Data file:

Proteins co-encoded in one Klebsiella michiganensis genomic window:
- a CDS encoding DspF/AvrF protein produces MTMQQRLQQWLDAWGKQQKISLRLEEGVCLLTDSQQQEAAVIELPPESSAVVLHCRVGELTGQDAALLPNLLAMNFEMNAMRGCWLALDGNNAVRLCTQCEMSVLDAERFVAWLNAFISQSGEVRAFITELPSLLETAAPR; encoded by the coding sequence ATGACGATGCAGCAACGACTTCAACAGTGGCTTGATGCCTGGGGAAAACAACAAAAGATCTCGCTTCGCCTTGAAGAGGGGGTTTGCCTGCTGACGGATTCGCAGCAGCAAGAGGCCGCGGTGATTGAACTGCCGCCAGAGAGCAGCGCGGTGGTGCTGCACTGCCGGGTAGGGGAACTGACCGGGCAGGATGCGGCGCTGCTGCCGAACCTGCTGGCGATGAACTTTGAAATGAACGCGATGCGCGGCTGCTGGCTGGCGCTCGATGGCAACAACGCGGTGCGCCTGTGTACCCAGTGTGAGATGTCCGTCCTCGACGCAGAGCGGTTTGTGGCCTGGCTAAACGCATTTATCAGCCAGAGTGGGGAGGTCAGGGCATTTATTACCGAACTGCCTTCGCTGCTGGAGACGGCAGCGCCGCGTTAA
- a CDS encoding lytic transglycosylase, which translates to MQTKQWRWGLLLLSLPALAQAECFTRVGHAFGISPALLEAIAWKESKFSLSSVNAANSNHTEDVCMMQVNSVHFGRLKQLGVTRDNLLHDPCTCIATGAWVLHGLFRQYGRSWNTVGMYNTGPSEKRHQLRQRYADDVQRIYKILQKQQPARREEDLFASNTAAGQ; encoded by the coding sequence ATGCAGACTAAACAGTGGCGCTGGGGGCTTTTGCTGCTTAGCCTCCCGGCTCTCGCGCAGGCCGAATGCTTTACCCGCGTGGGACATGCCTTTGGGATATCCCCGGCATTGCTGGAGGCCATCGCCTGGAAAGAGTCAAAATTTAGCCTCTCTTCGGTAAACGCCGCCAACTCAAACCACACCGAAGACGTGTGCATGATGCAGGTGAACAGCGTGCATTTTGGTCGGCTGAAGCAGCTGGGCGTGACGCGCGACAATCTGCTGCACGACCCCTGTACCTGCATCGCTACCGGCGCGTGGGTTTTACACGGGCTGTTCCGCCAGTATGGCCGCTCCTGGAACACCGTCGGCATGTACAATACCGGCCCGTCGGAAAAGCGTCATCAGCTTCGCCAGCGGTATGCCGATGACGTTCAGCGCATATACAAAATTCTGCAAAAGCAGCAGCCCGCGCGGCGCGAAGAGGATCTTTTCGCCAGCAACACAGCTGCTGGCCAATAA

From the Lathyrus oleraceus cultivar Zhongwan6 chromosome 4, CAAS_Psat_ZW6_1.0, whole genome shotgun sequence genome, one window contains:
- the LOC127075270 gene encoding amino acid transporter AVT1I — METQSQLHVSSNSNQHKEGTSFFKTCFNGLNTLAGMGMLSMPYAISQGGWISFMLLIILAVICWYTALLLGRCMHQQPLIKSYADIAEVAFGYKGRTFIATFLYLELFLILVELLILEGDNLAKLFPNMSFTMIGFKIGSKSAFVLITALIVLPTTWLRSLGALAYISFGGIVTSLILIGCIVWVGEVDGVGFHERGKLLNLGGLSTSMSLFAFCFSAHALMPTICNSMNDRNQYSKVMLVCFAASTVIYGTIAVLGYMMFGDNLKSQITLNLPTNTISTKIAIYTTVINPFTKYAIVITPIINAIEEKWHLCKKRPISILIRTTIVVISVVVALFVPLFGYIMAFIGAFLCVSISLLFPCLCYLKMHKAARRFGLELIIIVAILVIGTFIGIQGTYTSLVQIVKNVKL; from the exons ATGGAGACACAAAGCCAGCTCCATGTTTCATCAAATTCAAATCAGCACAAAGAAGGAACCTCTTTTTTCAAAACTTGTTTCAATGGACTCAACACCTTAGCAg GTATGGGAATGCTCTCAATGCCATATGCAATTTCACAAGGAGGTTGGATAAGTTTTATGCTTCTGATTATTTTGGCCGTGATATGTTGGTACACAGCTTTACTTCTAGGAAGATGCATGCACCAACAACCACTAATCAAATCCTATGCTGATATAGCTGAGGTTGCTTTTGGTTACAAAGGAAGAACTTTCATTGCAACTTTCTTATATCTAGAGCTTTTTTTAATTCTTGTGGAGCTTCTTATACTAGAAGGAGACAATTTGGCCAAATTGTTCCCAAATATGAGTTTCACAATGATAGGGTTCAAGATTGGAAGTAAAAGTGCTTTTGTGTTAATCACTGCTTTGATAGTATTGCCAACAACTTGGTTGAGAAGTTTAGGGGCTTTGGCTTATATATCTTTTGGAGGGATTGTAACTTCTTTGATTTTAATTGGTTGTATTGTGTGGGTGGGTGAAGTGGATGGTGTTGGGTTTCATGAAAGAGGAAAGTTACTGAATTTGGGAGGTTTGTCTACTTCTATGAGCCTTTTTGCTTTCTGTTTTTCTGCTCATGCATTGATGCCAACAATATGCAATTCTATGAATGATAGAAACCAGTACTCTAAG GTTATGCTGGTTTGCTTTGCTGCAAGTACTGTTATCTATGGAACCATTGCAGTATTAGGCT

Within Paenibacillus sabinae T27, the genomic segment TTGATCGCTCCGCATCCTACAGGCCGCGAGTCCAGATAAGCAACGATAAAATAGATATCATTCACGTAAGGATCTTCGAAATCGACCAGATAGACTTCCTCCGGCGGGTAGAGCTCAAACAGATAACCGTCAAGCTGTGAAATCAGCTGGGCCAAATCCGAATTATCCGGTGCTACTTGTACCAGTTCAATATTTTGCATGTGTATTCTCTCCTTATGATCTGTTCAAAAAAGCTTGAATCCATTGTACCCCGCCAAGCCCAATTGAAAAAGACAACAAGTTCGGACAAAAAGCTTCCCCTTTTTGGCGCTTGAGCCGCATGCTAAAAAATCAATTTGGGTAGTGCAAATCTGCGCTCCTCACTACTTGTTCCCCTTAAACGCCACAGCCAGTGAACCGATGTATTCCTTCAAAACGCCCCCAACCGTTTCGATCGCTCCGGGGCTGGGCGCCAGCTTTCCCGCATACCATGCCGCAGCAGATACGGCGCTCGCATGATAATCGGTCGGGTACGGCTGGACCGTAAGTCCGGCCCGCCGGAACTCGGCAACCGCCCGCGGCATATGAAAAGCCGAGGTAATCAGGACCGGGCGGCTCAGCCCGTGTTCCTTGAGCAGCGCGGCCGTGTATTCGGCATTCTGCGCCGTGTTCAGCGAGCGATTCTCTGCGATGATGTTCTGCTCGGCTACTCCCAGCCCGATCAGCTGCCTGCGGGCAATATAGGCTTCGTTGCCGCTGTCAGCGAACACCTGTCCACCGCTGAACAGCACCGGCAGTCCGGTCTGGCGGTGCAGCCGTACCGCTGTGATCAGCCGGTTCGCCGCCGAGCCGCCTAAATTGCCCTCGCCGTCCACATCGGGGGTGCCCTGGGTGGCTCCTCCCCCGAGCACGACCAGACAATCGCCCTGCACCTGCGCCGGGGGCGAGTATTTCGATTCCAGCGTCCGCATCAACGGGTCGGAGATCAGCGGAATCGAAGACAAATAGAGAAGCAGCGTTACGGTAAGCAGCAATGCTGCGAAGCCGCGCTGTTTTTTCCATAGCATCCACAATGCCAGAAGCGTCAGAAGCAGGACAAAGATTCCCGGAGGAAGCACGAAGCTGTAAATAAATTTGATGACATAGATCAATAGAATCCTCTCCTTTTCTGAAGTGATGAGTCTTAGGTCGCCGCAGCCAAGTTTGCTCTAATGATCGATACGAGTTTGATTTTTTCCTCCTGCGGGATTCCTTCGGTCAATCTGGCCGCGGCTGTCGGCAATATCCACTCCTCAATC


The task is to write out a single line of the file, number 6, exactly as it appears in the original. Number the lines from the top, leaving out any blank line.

Within Paenibacillus sabinae T27, the genomic segment TTGATCGCTCCGCATCCTACAGGCCGCGAGTCCAGATAAGCAACGATAAAATAGATATCATTCACGTAAGGATCTTCGAAATCGACCAGATAGACTTCCTCCGGCGGGTAGAGCTCAAACAGATAACCGTCAAGCTGTGAAATCAGCTGGGCCAAATCCGAATTATCCGGTGCTACTTGTACCAGTTCAATATTTTGCATGTGTATTCTCTCCTTATGATCTGTTCAAAAAAGCTTGAATCCATTGTACCCCGCCAAGCCCAATTGAAAAAGACAACAAGTTCGGACAAAAAGCTTCCCCTTTTTGGCGCTTGAGCCGCATGCTAAAAAATCAATTTGGGTAGTGCAAATCTGCGCTCCTCACTACTTGTTCCCCTTAAACGCCACAGCCAGTGAACCGATGTATTCCTTCAAAACGCCCCCAACCGTTTCGATCGCTCCGGGGCTGGGCGCCAGCTTTCCCGCATACCATGCCGCAGCAGATACGGCGCTCGCATGATAATCGGTCGGGTACGGCTGGACCGTAAGTCCGGCCCGCCGGAACTCGGCAACCGCCCGCGGCATATGAAAAGCCGAGGTAATCAGGACCGGGCGGCTCAGCCCGTGTTCCTTGAGCAGCGCGGCCGTGTATTCGGCATTCTGCGCCGTGTTCAGCGAGCGATTCTCTGCGATGATGTTCTGCTCGGCTACTCCCAGCCCGATCAGCTGCCTGCGGGCAATATAGGCTTCGTTGCCGCTGTCAGCGAACACCTGTCCACCGCTGAACAGCACCGGCAGTCCGGTCTGGCGGTGCAGCCGTACCGCTGTGATCAGCCGGTTCGCCGCCGAGCCGCCTAAATTGCCCTCGCCGTCCACATCGGGGGTGCCCTGGGTGGCTCCTCCCCCGAGCACGACCAGACAATCGCCCTGCACCTGCGCCGGGGGCGAGTATTTCGATTCCAGCGTCCGCATCAACGGGTCGGAGATCAGCGGAATCGAAGACAAATAGAGAAGCAGCGTTACGGTAAGCAGCAATGCTGCGAAGCCGCGCTGTTTTTTCCATAGCATCCACAATGCCAGAAGCGTCAGAAGCAGGACAAAGATTCCCGGAGGAAGCACGAAGCTGTAAATAAATTTGATGACATAGATCAATAGAATCCTCTCCTTTTCTGAAGTGATGAGTCTTAGGTCGCCGCAGCCAAGTTTGCTCTAATGATCGATACGAGTTTGATTTTTTCCTCCTGCGGGATTCCTTCGGTCAATCTGGCCGCGGCTGTCGGCAATATCCACTCCTCAATC